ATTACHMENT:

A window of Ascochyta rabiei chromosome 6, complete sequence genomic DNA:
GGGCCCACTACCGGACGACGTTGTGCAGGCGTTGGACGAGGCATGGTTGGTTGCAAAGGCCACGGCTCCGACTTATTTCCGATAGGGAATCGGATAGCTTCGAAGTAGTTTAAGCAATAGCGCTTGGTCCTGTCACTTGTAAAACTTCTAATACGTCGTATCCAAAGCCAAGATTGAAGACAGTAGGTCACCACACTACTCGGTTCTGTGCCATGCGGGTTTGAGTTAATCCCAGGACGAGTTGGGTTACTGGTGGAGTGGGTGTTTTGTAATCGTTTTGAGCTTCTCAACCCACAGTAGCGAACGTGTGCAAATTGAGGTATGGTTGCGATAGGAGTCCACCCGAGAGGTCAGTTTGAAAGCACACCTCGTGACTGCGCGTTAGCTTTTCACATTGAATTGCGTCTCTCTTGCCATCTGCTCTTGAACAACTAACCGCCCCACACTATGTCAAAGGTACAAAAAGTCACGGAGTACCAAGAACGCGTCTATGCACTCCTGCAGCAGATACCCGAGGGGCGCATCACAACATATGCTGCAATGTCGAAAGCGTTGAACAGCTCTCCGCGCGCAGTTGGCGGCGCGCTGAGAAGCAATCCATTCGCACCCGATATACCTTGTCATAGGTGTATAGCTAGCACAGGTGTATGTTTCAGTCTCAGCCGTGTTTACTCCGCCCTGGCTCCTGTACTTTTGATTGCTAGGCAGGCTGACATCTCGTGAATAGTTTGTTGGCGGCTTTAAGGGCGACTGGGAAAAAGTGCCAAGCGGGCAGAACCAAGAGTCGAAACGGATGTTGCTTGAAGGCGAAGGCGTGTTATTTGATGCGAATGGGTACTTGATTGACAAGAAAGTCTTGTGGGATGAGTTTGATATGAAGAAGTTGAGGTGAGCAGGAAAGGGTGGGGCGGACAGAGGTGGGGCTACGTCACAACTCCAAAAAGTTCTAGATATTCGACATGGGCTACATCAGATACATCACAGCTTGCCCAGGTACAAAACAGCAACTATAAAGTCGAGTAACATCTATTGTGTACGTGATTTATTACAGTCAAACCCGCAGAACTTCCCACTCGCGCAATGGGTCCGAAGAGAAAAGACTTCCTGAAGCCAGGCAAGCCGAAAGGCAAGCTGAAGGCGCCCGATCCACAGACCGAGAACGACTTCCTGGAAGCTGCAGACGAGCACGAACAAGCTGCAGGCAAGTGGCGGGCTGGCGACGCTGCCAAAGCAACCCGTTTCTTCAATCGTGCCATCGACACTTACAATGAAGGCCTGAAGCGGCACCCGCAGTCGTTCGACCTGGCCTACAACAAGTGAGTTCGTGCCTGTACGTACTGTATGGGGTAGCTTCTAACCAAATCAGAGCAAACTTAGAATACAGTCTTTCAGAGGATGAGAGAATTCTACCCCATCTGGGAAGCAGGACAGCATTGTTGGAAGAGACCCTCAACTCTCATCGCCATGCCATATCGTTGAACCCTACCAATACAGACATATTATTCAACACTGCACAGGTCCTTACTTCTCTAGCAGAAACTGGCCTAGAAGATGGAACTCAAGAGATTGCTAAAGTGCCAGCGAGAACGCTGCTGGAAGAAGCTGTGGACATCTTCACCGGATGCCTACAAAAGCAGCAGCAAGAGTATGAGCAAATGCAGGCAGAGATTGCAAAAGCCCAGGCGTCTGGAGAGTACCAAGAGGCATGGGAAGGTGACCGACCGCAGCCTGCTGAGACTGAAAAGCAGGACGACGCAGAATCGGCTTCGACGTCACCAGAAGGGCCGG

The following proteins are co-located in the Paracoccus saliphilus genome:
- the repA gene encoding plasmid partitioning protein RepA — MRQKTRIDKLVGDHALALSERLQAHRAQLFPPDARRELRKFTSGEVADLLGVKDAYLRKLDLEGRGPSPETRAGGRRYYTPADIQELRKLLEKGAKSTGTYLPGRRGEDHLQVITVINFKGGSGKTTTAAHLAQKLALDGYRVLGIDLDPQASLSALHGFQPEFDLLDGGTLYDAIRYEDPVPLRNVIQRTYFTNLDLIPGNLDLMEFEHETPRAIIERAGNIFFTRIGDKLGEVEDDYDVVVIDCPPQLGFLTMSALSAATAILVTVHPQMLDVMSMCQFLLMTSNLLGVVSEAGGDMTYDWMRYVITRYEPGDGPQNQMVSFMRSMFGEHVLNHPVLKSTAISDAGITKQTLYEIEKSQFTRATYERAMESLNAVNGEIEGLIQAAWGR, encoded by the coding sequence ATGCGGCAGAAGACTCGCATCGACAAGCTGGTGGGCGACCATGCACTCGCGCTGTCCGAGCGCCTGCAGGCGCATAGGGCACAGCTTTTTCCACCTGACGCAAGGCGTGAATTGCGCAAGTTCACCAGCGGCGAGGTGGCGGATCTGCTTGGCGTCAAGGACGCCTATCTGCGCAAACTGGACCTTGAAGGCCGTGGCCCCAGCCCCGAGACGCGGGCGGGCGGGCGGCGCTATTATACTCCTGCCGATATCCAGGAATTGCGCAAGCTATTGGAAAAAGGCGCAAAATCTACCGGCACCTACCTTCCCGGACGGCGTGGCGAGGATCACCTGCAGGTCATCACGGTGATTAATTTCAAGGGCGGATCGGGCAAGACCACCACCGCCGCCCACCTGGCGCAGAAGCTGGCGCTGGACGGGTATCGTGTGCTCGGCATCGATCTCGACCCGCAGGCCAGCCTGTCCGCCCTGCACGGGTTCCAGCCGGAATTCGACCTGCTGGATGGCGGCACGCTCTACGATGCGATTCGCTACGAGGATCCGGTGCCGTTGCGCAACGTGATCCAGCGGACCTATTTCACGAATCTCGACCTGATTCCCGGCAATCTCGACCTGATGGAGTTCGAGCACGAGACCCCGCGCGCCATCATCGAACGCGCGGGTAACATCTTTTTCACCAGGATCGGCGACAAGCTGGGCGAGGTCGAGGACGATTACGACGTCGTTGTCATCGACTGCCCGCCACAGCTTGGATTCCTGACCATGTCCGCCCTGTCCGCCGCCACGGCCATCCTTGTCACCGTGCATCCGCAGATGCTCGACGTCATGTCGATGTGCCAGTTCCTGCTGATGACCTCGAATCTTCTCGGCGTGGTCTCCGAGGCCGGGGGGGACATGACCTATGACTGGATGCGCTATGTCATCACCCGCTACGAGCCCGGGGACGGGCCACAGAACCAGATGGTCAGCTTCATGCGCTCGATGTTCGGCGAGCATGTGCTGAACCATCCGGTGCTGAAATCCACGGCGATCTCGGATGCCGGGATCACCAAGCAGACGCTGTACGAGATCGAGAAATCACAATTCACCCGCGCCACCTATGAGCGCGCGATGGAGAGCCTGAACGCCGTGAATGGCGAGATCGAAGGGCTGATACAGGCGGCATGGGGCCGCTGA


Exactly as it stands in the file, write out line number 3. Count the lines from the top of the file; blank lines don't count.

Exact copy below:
The following proteins are co-located in the Paracoccus saliphilus genome: